We were only allowed to go into the corner of the building, not to walk in front of the cells: there have been issues with inmates throwing things - and substances - at visitors. (In related news, they're only allowed to flush their toilets every half hour, to prevent them from working en masse to flood the plumbing.) It was hard to tell with the dizzying perspective but I guessed there were approximately 45 cells on either side of a tier, five tiers, two inmates to a cell. The first cell on the ground floor on each side was used by COs for storage. Each cell was about six feet wide and maybe eight feet long, fronted by big inch-thick metal bars, mostly vertical with a few horizontal cross-hatches, and massive door hinges. COs can lock or unlock all the doors in a given tier by pulling a lever on the end, or they can lock/unlock individual cell doors with a key. (Such keys are known as "spikes" and look a bit like a small pair of scissors with a spiky metallic growth in place of blades.)

After our brief visit we headed back out to the dining facilities. Each of the four "chow halls" contained something like ninety 4-person tables, like squares with the corners cut off, divided by a wide aisle into 2 groups, with queue space down one wall demarcated by a waist-high metal fence. But the most notable thing about the San Quentin chow halls, by far, are the truly amazing murals that hang above them, on both sides of each hall, eight canvases, each about 100 foot by 12, covered with magnificent grayscale characters and scenes that symbolize the history of California. All these were painted by a single prisoner, Alfredo Santos - see article - and feature hidden crimes and demonic faces along with the glorification of the Golden State. They're really kind of amazing.

Prisoners queue beneath this art, collect drinks and food trays, and go to their tables as directed by traffic-cop COS. In each dining hall during chow time there are 5 COs, with no guns (and no gun-walks above), just stab vests (not to be confused with bulletproof vests, which do not stop knives), pepper spray, batons and whistles ... and 370 inmates. You do the math.

A CO working there that night explained to us: you read the tension, the body language, the mood of the crowd, the way people are arranged - if it's all whites on one side, all blacks on the other, that's a bad sign. "It happens like this," the CO said, and dropped a pen. And it's noisy, rowdy, echo-y, easy to miss anything happening. Sometimes it's one group against another; he's also seen "shot callers" taken out by their own gang. "Kitchen is the second most dangerous job you can have as a CO, after the AC." (Adjustment Centre.) On our way out Eric shakes his head. "Man, I'd rather work AC than kitchen any day." Those in the AC, like all condemned, are cell-fed.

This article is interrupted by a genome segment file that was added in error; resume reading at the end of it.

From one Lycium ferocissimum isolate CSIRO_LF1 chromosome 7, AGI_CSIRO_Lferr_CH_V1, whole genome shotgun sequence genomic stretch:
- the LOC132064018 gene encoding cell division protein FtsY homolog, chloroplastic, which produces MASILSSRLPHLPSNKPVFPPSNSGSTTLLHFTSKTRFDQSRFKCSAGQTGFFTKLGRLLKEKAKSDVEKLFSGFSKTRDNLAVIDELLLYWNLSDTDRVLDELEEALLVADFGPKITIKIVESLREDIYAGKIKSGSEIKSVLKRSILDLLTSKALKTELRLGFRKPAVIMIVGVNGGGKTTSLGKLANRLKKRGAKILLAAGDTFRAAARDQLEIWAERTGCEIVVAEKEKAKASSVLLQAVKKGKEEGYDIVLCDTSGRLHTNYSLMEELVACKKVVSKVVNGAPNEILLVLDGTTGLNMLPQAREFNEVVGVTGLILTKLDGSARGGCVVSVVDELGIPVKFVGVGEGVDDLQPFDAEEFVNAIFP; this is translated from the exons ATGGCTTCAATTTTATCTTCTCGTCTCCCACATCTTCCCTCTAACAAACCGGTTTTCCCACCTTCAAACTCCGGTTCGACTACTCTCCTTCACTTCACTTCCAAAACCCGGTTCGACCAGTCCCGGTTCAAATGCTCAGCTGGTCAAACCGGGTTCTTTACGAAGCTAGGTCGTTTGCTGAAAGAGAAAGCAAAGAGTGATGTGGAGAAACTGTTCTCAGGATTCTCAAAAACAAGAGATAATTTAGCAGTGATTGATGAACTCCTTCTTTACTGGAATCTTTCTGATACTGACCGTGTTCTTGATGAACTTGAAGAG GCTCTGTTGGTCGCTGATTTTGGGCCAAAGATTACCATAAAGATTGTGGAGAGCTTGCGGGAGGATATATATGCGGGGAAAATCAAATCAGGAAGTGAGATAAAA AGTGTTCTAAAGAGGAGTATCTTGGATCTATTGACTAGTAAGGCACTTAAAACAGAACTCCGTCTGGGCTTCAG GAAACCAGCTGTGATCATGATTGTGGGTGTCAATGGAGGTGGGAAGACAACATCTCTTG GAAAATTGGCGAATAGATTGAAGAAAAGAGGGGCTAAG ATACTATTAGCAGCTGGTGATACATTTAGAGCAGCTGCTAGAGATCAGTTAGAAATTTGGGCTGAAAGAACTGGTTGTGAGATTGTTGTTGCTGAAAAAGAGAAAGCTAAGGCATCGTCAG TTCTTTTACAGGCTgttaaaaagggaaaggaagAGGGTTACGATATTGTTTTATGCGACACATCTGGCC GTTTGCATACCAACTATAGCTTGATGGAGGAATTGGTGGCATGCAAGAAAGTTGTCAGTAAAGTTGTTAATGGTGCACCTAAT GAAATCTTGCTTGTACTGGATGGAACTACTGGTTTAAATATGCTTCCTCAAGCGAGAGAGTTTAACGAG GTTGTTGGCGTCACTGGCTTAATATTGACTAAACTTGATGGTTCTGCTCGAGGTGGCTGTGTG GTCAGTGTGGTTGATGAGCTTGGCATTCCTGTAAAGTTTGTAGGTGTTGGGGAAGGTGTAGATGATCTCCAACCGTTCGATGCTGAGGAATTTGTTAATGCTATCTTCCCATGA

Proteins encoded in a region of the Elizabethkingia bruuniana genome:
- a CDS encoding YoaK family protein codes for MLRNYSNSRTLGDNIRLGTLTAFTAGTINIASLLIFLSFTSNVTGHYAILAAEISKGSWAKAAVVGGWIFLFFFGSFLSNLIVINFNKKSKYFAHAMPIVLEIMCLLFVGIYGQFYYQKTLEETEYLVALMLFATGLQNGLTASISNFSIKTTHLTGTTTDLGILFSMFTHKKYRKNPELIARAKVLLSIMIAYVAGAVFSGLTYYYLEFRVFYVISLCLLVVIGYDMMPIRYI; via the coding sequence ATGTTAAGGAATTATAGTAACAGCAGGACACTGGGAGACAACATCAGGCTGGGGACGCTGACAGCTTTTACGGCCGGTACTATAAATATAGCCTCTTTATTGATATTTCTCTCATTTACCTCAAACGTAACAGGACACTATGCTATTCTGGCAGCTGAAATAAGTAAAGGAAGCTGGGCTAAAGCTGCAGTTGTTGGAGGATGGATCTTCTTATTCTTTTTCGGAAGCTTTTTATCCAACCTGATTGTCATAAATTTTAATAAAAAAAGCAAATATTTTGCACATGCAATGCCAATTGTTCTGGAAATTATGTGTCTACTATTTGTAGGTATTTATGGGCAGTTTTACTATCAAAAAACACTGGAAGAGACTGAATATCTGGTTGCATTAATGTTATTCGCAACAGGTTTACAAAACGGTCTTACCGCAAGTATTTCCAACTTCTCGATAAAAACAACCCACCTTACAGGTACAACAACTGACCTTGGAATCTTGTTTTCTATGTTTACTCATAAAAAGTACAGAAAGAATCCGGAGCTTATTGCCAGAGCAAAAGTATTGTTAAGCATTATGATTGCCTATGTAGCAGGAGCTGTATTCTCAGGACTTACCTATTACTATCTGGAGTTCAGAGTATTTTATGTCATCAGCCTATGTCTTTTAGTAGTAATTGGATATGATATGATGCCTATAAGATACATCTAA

We pass three guys in white jumpsuits and handcuffs, each escorted by a CO, gang tattoos climbing up their necks and arms, on their way past us in the other direction. "Off to Ad Seg," Eric says casually - "Administrative Segregation," no contact with other prisoners. They've probably just been transferred from a county jail.

A little later he says to one of the students "They won't usually come after COs. They'll come after you if they're crazy. Or if they have some reason like you're giving special favours to black inmates. Or if you get in the way. That's the most common. They mean to go after another inmate, and you just get in the way."

Going outside the wall is pretty easy; back through the sallyport, show the UV-light PASS on your hand, sign out, and poof, you're gone. We stop near the Employee of the Month parking slot, at the plaque dedicated to COs killed in the line of duty. Eric looks at the last name on it, died 1985, and turns grim. "I investigated that death," he says softly. "Indicted three guys, two got life, one's on death row. I wanted to indict twelve, but they wouldn't let me. There were twelve involved. His body was there overnight, still there when I got there, the inmates were spitting on it, shouting epithets."